Morning Meditation

Vitamin M – Meditation

As a clinician I recommend that most of my patients include meditation or relaxation techniques as a part of their healing journey. I work primarily with people who suffer from chronic, degenerative and autoimmune diseases, so I am familiar with the level of distress, distraction and suffering that a disease can bring into anyone’s life. In fact I am a survivor of a near fatal version of Crohn’s disease and colitis, so I am intimately aware of the necessity of meditation and deep relaxation in recovering from an illness. Meditation, or vitamin M, is an essential component of my well being as well as the well being of most of my patients.

In this series of articles I am going to share some insights and some common sense about the kind of mediation that I practice and teach. It is important to begin by saying that meditation does not always have to be associated with Spirituality or Religion.

Huaorani Indigenous Hunter In Amazon BasinWhen I reflect back on most of human evolution, we must have spent a lot of time sitting still; quietly listening and waiting while hunting, fishing and trapping or watching the weather. For me the experience of meditation, the experience of being calm and patiently aware, is a birthright and as natural and necessary as sleeping.

In the beginning, for most people, meditation is the challenging process of calming the talking mind, bringing attention to the breath and maintaining a good posture. The biggest challenge for most of us is the fact the talking mind likes to talk…, and talk. Fortunately there is a simple method to meditation that brings the mind, breath and body back into the present moment, again and again and again.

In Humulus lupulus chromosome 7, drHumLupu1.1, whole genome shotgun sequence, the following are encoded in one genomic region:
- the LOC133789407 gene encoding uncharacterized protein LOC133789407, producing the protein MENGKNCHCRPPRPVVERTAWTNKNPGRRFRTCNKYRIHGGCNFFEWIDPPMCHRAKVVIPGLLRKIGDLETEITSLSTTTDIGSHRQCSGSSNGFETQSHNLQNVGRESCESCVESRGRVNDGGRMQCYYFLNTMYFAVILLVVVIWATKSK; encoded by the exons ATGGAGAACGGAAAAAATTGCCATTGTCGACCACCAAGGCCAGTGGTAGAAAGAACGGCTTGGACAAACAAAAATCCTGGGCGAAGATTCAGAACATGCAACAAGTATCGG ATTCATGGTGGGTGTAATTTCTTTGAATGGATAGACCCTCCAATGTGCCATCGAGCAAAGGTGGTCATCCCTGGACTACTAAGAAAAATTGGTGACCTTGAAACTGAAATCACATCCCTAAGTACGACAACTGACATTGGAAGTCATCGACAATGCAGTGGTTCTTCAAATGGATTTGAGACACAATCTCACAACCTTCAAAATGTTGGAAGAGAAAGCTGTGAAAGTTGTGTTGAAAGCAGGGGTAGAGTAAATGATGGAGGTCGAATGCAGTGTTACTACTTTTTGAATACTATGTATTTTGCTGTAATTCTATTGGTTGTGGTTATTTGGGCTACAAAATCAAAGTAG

This method is called incremental breathing and involves counting the seconds or heartbeats it takes you to breath in and out. So, try this. Get into a good seated posture but don’t lean back. Place your palms on your thighs and close your eyes (after reading the rest of the instructions, of course). As you breathe in, count the number of seconds or heartbeats it takes to inhale deeply, yet comfortably. Do the same as you exhale. The average for most people is six seconds in and six seconds out. The important thing at this point is to give your talking mind something to say in your head… inhale 1-2-3-4-5-6, exhale 1-2-3-4-5-6 and repeat. In this practice you have to replace your internal dialogue with the internal vocalization of counting “out loud” in your head.Silhouette young woman practicing yoga on the beach at surrealistic sunset.

Once you are familiar with counting your breath, the next step is to focus on refining your posture as you inhale (still counting) and relaxing as deeply as you can as you exhale (yes, still counting). The counting is important and will help you go much deeper into the practices I will share over the next few weeks.

That’s It! A basic but thorough practice. Inhale into your posture, calmly yet alert. Exhale while relaxing every muscle in your body. From the outside no one should see a significant difference in your posture. You will get the most benefit and confidence with this practice by meditating for 3-5 minutes three times per day. I will go deeper into this practice in the next few articles.

“The opposite of disease is ease”

This Post Has One Comment
  1. Thank you Michael. This is very good meditation instruction for those who want to begin the journey. And moving into the unknown is a continual beginning.

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